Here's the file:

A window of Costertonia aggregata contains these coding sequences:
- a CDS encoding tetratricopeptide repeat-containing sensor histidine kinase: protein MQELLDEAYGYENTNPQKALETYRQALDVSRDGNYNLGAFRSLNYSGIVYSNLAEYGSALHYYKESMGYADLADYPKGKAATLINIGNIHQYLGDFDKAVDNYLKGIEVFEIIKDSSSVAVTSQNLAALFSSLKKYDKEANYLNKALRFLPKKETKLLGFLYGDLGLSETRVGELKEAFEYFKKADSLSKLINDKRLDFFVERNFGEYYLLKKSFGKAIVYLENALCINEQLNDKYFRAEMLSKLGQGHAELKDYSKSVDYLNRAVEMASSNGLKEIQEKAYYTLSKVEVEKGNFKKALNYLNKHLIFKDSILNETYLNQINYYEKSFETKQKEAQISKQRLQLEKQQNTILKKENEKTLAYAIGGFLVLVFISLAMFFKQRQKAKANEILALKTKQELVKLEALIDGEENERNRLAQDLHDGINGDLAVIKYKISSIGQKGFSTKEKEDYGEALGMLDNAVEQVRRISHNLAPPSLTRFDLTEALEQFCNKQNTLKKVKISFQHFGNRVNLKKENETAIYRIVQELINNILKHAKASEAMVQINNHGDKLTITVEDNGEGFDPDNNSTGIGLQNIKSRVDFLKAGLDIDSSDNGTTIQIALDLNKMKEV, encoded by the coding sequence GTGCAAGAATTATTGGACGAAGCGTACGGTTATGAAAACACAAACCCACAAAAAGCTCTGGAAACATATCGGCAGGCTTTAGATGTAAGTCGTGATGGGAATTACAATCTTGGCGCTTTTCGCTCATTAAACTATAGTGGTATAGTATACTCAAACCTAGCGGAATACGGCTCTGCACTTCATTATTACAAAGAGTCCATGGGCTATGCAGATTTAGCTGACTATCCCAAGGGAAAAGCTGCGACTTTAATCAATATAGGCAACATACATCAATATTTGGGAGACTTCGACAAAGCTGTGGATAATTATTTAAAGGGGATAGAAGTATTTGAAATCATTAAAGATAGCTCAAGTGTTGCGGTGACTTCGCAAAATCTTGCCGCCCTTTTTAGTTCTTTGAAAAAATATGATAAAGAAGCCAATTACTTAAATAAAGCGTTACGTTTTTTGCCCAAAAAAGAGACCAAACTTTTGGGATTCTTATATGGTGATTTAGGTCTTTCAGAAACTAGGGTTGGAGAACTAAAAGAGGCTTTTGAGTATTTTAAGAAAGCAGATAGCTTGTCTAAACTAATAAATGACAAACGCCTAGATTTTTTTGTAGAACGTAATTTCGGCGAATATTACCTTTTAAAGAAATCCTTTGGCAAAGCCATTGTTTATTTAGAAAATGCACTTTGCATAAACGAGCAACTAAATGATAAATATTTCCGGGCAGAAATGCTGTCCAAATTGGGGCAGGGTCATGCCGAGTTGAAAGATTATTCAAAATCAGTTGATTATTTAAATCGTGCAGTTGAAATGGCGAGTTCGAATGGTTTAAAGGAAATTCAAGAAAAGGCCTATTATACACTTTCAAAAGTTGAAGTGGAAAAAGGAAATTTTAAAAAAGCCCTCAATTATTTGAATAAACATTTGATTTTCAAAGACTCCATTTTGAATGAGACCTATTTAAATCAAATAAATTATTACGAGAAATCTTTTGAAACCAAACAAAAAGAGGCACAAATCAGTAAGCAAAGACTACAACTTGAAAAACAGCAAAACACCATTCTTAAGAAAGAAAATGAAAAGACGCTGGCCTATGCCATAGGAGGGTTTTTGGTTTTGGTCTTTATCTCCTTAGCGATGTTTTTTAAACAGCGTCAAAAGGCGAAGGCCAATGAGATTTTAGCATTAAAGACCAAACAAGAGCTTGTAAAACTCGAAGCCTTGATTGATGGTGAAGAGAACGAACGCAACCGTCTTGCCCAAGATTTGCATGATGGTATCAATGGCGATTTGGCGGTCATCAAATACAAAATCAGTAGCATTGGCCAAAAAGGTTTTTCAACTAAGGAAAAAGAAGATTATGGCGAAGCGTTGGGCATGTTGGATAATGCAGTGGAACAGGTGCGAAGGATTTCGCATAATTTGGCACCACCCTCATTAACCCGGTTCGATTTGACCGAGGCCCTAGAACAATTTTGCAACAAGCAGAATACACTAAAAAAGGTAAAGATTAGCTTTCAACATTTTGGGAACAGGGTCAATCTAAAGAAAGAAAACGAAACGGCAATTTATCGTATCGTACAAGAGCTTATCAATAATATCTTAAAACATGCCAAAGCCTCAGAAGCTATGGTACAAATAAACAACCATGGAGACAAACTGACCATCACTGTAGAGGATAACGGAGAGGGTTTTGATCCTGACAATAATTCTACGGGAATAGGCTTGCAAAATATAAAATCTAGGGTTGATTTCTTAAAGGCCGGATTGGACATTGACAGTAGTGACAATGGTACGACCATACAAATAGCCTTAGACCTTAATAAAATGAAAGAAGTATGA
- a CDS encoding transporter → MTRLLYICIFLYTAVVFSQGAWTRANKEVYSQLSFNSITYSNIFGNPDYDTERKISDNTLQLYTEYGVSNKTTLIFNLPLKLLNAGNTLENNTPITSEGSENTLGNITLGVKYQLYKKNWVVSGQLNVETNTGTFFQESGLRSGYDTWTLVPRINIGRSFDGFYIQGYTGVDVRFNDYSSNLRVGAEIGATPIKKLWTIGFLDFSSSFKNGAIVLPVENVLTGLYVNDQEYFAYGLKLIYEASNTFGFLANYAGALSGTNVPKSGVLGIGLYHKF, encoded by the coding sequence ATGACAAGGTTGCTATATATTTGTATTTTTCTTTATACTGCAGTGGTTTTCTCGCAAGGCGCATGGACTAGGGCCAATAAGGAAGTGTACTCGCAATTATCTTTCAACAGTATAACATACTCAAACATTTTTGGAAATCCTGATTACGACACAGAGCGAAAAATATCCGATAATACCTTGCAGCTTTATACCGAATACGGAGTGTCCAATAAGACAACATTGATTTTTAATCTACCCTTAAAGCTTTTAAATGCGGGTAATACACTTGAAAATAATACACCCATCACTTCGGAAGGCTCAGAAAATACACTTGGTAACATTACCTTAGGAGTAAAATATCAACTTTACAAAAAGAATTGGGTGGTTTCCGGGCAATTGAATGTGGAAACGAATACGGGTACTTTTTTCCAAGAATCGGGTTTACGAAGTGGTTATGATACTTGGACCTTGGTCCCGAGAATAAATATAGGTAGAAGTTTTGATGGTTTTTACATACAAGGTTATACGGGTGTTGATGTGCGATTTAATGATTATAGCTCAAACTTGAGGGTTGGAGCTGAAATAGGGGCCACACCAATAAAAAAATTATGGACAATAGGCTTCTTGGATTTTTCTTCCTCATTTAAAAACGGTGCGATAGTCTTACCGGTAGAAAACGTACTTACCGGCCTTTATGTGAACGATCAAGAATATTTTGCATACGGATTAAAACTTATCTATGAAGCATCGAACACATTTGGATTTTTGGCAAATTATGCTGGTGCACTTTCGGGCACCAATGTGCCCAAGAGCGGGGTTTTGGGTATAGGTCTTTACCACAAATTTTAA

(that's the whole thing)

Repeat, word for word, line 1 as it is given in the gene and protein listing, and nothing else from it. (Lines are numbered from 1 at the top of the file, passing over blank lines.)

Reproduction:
A window of Costertonia aggregata contains these coding sequences: